Tuesday, May 11, 2021

Q&A with Damhnait Monaghan


Photo by Rachel Elizabeth Photography UK


Damhnait Monaghan is the author of the new novel New Girl in Little Cove. She also has written the novella The Neverlands. She lives in the south of England.


Q: What was the inspiration for New Girl in Little Cove, and for your character Rachel?


A: The inspiration for my novel was the province of Newfoundland & Labrador. We moved there, from mainland Ontario, when I was 12.


Almost immediately we all fell in love with the island: its rocky coastline, unpredictable weather and the constant presence of the sea. Most of all though, we loved the culture - music, laughter, warmth. In many ways, the novel is an homage to both the province and its people.


To a certain extent my main character Rachel was inspired by my own experiences as a novice teacher. Like her I taught French in outport Newfoundland in my early 20s. Unlike her, I was not newly arrived on the island.


But it makes a far better story to drop a complete outsider into a unique setting and see how she copes (or doesn’t as the case may be!) Like Rachel, I had my own difficult moments as a new teacher - I was also asked how to say seal in French on my first day.


Q: As you’ve noted, the book takes place in a small community in Newfoundland. How important is setting to you in your writing?


A: Setting was important to me for New Girl in Little Cove. From the opening chapter, I wanted the reader to experience the claustrophobic nature of Little Cove contemporaneously with Rachel.


For me setting includes the timeframe. I set the novel in the 1980s in part because that’s the period during which I lived and taught in Newfoundland. But I also wanted Rachel to feel a real sense of isolation, to be fully immersed in a foreign culture and totally reliant on the locals: no texting, email, or FaceTime.


I also believe that dialect contributes to setting, helping a place and its people come alive. Douglas Stuart does this so brilliantly in Shuggie Bain. Newfoundland & Labrador has a distinct (and varied) dialect which Rachel initially struggles to understand. I only hope I’ve done it justice.


Q: Did you need to do any research to write the novel, and if so, did you learn anything that especially surprised you?

A: Because the novel is inspired by my own experiences, it was less a case of research and more of reminding myself about events from the relevant time frame – hit songs and current events from the 1980s, for example.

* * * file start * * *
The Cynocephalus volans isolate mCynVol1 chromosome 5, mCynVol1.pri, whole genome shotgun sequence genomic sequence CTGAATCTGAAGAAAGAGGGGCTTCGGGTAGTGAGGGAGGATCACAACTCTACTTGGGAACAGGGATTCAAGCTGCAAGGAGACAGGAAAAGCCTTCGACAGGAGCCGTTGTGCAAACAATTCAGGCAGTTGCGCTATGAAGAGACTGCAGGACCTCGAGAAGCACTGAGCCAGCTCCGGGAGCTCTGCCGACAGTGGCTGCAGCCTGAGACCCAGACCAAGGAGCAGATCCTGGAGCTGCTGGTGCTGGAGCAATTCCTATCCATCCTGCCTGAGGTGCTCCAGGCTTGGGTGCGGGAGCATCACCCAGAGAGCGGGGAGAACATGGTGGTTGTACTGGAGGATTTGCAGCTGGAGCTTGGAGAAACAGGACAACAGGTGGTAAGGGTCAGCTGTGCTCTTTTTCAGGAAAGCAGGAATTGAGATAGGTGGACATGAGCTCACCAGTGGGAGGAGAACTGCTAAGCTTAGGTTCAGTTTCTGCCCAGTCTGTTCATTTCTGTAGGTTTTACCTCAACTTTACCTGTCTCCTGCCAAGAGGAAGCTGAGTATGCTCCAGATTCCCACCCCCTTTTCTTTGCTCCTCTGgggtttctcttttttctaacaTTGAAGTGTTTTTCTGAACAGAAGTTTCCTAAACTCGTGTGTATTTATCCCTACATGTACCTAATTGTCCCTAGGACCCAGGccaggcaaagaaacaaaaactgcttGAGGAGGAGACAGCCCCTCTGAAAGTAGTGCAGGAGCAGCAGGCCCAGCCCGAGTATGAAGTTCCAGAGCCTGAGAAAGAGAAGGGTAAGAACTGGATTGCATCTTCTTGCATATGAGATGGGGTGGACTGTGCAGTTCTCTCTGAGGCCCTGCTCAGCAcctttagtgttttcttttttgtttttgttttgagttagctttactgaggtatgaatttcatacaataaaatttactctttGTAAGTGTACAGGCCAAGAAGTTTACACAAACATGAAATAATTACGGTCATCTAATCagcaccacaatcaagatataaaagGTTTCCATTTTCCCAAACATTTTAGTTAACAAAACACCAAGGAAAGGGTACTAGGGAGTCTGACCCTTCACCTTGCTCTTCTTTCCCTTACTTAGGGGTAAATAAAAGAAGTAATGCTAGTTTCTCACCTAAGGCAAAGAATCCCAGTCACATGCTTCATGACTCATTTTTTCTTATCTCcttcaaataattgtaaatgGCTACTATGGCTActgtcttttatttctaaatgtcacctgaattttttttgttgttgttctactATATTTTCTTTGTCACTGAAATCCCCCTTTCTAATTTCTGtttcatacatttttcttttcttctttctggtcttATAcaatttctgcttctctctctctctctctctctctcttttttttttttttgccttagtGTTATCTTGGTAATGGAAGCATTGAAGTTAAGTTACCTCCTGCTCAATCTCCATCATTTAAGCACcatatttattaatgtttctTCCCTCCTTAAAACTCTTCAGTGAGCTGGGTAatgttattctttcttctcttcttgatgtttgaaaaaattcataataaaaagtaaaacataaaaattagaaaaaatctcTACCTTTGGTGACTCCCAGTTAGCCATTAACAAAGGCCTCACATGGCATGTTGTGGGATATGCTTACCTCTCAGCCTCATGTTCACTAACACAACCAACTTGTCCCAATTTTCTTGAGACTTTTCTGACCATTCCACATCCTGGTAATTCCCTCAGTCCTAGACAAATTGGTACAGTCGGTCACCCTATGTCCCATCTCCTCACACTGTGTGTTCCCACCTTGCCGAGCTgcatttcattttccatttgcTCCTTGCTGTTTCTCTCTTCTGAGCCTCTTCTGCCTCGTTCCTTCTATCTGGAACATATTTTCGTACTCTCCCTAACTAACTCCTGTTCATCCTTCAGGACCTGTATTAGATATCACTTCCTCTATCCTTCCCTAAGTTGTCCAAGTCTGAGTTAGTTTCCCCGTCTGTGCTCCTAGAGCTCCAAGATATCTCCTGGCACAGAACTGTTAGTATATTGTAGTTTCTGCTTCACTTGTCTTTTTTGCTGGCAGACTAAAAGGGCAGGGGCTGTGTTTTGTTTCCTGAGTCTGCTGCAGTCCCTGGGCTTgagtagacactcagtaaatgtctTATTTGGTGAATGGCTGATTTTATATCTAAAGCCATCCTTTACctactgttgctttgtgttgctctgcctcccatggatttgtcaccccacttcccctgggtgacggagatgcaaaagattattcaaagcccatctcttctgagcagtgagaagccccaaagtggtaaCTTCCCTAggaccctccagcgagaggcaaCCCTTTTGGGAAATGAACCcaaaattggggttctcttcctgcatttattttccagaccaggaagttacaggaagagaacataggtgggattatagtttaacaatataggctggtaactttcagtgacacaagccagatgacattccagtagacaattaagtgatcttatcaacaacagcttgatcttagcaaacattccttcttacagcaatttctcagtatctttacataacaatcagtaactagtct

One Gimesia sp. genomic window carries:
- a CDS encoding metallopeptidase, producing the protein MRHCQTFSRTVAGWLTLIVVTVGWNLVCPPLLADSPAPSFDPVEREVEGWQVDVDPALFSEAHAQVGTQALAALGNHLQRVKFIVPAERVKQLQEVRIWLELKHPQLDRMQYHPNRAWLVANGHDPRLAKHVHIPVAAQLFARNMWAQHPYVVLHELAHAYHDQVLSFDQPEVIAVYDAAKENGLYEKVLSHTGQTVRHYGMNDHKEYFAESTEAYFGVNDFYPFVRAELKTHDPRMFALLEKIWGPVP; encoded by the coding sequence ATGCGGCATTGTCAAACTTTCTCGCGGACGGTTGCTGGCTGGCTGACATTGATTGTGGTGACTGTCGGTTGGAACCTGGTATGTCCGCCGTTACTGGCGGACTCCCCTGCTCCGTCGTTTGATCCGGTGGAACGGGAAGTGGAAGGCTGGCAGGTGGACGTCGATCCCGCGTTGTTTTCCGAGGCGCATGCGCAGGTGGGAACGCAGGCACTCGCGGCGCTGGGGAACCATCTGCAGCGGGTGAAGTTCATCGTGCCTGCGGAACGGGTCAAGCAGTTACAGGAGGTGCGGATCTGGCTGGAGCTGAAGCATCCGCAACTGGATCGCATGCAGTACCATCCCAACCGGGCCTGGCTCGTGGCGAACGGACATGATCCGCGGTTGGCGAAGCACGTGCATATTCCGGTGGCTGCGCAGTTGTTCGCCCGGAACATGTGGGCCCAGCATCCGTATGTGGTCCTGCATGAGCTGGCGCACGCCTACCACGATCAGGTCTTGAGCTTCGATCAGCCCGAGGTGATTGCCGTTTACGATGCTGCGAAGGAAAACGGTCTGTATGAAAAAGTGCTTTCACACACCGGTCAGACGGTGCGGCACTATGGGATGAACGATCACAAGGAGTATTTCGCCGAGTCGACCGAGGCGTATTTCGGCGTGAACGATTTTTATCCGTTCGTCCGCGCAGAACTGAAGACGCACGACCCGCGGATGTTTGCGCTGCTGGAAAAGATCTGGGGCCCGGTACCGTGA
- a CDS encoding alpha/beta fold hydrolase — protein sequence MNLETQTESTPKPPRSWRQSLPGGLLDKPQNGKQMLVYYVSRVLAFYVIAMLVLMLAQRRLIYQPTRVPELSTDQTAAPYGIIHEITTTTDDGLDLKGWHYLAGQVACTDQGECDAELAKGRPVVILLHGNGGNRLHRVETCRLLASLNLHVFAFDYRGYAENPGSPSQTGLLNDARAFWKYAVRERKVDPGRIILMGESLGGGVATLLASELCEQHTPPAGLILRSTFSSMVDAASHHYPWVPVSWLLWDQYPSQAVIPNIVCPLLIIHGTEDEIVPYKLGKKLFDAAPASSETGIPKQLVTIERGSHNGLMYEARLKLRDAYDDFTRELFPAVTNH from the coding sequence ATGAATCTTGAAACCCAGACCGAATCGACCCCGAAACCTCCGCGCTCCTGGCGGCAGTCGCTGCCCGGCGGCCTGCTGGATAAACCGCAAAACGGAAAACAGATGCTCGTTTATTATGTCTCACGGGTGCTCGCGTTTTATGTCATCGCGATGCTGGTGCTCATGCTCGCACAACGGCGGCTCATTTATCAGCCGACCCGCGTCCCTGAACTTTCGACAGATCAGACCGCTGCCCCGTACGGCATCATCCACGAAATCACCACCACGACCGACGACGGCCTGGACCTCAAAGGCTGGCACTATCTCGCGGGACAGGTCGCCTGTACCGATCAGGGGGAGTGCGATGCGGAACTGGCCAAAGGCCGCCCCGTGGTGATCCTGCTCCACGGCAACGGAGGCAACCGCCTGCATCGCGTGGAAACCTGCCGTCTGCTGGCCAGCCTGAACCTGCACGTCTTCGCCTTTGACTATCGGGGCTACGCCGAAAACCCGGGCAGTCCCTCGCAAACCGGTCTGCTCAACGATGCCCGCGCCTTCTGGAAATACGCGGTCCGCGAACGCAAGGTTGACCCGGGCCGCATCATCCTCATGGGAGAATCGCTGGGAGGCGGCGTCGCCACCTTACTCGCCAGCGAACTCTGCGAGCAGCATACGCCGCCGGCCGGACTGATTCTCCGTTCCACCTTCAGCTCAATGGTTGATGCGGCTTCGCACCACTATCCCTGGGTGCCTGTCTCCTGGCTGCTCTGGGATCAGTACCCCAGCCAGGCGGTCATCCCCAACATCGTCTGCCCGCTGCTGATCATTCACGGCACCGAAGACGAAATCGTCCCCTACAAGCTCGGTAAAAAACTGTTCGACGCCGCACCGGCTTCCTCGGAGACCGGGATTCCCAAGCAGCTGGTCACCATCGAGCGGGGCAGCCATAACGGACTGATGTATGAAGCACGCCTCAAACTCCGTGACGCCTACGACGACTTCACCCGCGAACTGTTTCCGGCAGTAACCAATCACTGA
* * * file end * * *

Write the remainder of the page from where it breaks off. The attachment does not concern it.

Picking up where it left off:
I also looked through old photo albums. However, rug hooking is a feature of the novel and I knew nothing about it, so had to research it. I spent some time studying instructional videos on the website of Deanne Fitzpatrick, a wonderful rug hooker originally from Newfoundland.


Something that surprised me? A few months before the book’s publication in Canada, I discovered there was a Little Cove beginner’s kit on Deanne’s website. I had never tried hooking, but with that coincidence, how could I not? Even more surprising was the fact that I completed the project and enjoyed it! I suspect I’ll do more hooking in the future.  


Q: What do you hope readers take away from the story?


A: I hope they take away a strong desire to visit the wonderful province of Newfoundland & Labrador post pandemic!


Q: What are you working on now?


A: I don’t want to say too much in case I jinx it, but I’m working on a novel that takes place over the course of a summer, not in Newfoundland, but in mainland Ontario. My main character Maisie is at rock bottom and has to claw her way back up. We’ll see if she makes it!


Q: Anything else we should know?


A: I mentioned the distinct Newfoundland dialect above. The Dictionary of Newfoundland English is available online: https://www.heritage.nf.ca/dictionary/ and I’d love your readers to explore it.


Like any good teacher, I’ll even assign some homework. Look up these three words: “angishore,” “mauzy,” and “bangbelly.”


--Interview with Deborah Kalb

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